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5 famous Canadian shipwrecks

 

The Titanic. (Wikimedia/Public domain)

One of the most beautiful things about Canada is its many coastlines. Its waters are home to all kinds of amazing marine life. But these waters are also known to be the final resting place of a number of ships. Read on to learn more about some of the most well-known Canadian shipwrecks.

SS Edmund Fitzgerald

The Edmund Fitzgerald in 1971.

The Edmund Fitzgerald in 1971. (Wikimedia/Greenmars/CC BY-SA 3.0) 

This freighter sank on November 10, 1975, off the coast of Sault Ste. Marie in Lake Superior. The Edmund Fitzgerald regularly carried iron ore from mines to various ports across the Great Lakes for over 17 years. It was the largest ship on the Great Lakes at the time. But on a fateful day in 1975, the Fitzgerald was travelling from Superior, Wisconsin, to an island on the Detroit River when it came upon a storm. High winds and waves reaching nine metres battered the freighter. Experts aren't sure if it was the waves or an issue with the ship itself that resulted in its sinking. Either way, all 29 crew members aboard the ship were lost. The boat is remembered in a famous song called The Wreck of the Edmund Fitzgerald by Canadian singer Gordon Lightfoot.

HMS Erebus

A drawing of the Erebus and the Terror, the two ships on the Franklin expedition.

A drawing of the Erebus and the Terror, the two ships on the Franklin expedition. (Wikimedia/public domain)

The HMS Erebus was part of an expedition led by English explorer Sir John Franklin. It had been involved in several voyages, but in 1845 it set out to find the Northwest Passage — a route that would allow travel through the Arctic Ocean. The Erebus became trapped in Arctic ice. With nowhere to go, the crew abandoned the ship and tried to walk in search of shelter. But they did not survive in the harsh climate. It took almost 170 years and at least six expeditions to finally find the wreck of the Erebus. In September 2014, a team of Canadian scientists and archaeologists discovered the wreckage of the ship on the Arctic seafloor off the coast of Nunavut. Amazingly, the Erebus was found in almost perfect condition.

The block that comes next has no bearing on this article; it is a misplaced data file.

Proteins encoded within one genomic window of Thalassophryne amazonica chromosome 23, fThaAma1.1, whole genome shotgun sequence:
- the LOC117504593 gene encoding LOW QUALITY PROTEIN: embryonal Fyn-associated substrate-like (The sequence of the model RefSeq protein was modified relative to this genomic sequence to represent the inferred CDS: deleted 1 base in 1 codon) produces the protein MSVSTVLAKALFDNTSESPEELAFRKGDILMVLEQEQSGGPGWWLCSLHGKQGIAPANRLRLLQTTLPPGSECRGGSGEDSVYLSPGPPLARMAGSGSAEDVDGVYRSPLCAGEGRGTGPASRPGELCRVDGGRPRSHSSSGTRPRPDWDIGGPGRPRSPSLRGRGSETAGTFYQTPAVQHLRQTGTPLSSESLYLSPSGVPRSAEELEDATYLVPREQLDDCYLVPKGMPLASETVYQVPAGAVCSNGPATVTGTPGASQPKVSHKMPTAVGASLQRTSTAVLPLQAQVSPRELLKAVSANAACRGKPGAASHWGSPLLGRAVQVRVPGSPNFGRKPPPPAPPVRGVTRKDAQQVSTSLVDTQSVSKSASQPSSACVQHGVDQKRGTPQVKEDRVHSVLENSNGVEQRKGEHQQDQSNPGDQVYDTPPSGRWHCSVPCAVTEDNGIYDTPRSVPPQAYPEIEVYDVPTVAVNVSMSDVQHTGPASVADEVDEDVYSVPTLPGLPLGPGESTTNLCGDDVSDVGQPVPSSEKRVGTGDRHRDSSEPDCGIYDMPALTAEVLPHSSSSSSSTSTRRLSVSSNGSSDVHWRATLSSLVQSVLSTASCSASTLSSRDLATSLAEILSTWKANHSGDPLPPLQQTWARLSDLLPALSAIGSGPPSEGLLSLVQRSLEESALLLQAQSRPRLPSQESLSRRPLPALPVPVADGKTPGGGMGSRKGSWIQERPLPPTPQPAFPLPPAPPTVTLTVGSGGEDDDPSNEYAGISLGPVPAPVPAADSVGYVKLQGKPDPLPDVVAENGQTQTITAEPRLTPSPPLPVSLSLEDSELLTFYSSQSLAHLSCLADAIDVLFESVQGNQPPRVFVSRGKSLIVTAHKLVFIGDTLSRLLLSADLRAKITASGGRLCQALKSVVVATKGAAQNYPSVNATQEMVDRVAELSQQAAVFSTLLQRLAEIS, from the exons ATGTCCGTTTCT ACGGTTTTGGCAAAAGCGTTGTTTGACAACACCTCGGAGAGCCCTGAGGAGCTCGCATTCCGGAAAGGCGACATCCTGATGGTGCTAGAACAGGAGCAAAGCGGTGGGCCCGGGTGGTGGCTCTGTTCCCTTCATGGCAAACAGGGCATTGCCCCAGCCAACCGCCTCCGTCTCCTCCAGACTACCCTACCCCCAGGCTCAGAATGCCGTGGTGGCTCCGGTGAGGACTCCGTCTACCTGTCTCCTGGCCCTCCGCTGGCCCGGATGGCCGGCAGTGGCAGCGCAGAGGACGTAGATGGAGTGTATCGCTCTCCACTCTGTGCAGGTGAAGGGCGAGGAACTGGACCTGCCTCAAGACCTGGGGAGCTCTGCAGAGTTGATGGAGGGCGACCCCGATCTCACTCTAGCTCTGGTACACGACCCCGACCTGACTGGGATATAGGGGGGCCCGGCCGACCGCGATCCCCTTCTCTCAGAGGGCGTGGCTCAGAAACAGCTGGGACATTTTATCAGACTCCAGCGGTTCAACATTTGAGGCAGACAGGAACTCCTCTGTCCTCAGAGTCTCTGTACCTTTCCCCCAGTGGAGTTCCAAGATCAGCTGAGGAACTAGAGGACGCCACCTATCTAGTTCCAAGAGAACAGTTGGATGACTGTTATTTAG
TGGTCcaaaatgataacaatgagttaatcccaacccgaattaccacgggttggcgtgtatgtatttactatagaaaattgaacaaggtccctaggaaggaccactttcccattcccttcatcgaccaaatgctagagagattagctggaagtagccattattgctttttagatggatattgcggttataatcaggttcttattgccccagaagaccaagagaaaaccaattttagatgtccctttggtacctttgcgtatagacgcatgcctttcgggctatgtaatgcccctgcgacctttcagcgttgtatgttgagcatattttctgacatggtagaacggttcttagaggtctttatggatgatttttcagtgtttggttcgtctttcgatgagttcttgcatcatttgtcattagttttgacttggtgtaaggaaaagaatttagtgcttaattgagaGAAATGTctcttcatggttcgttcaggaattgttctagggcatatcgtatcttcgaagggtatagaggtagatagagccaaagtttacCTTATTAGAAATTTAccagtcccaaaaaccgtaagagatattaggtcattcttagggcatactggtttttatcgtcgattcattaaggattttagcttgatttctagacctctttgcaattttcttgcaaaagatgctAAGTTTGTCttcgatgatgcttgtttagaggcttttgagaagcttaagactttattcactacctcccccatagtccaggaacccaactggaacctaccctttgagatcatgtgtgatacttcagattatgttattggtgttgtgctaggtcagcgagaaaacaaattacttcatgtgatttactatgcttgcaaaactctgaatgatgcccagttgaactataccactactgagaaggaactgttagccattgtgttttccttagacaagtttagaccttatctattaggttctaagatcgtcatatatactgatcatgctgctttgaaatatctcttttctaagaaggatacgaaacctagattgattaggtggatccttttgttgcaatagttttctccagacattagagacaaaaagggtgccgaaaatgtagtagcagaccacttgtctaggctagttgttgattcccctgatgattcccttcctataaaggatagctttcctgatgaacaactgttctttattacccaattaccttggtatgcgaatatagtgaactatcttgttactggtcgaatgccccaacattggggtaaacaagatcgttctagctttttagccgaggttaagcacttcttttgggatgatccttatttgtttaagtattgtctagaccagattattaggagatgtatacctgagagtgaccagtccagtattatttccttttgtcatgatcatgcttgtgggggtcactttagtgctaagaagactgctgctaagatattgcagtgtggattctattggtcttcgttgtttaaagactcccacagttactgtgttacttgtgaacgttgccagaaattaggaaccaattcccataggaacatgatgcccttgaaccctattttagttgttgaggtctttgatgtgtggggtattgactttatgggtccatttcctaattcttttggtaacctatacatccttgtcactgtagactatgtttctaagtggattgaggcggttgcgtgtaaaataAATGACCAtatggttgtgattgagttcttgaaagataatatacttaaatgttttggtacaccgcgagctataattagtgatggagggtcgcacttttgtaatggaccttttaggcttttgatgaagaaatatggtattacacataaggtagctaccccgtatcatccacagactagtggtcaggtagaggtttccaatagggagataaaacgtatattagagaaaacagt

The Robert Kerr

Scuba diving the historic Robert Kerr shipwreck.

The Robert Kerr became known as "the ship that saved Vancouver." Originally designed as a sailboat, it was transported to British Columbia where it became a barge that carried coal between Vancouver Island and the mainland. In June 1886, the Robert Kerr earned its nickname by coming to the rescue when a brush fire swept into the city of Vancouver. As the city burned, the crew invited those fleeing the fire to come aboard the barge. At least 150 people remained on the ship, safely watching as fire engulfed much of the city. But things didn’t end happily for the boat. In 1911, the Robert Kerr struck a reef along the shores of British Columbia. While the crew safely abandoned the ship, it sunk to the sea floor. It was eventually designated as a heritage site, and today the Robert Kerr is a popular spot with scuba divers looking to see marine life.

Sweepstakes

The Sweepstakes schooner sits just below the surface in Big Tub Harbour.

The Sweepstakes schooner sits just below the surface in Big Tub Harbour. (Wikimedia/Serena Livingston/CC BY-SA 2.0)

Believe it or not, it's easy to spot the shipwreck of Sweepstakes. This schooner was built in Burlington, Ontario, in 1867. It was used to haul coal and was transporting its cargo in Lake Huron in 1885 when it was damaged in a rocky area of the lake. Sweepstakes (or Sweeps, as it was also known) was towed into a harbor to be repaired. Unfortunately, it sank while it was waiting to be fixed. Since the ship rests just seven metres below the surface, it can be easily seen in the lake's clear water even to this day. Tourists and divers often travel to the area for a glimpse of Sweepstakes. And many consider it to be the world’s most beautiful shipwreck.

Titanic

The Titanic before leaving the docks in Southampton, England.

The Titanic before leaving the docks in Southampton, England. (Wikimedia/public domain)

The Titanic is probably the most famous shipwreck ever recorded. The massive ship set sail on its first Atlantic crossing on April 10, 1912, leaving Southampton, England, for New York City. It was the world’s largest human-made moving object at the time, stretching almost as long as three football fields. Unfortunately, just five days later, the Titanic struck an iceberg in the North Atlantic Ocean, just off the coast of Newfoundland. In less than three hours, it sank out of sight. Since the ship carried just 20 lifeboats only 706 of the 2,222 passengers who were aboard were rescued. The wreck of the Titanic was not discovered on the seafloor for 74 years. Since then, nearly 6,000 relics from the ship have been recovered.
 

A photo of the supposed iceberg that sunk the Titanic taken by Captain W. F. Wood of the SS Estonian, just two days before it was struck by the ship.

A photo of the supposed iceberg that sunk the Titanic taken by Captain W. F. Wood of the SS Estonian, just two days before it was struck by the ship. (Wikimedia/public domain)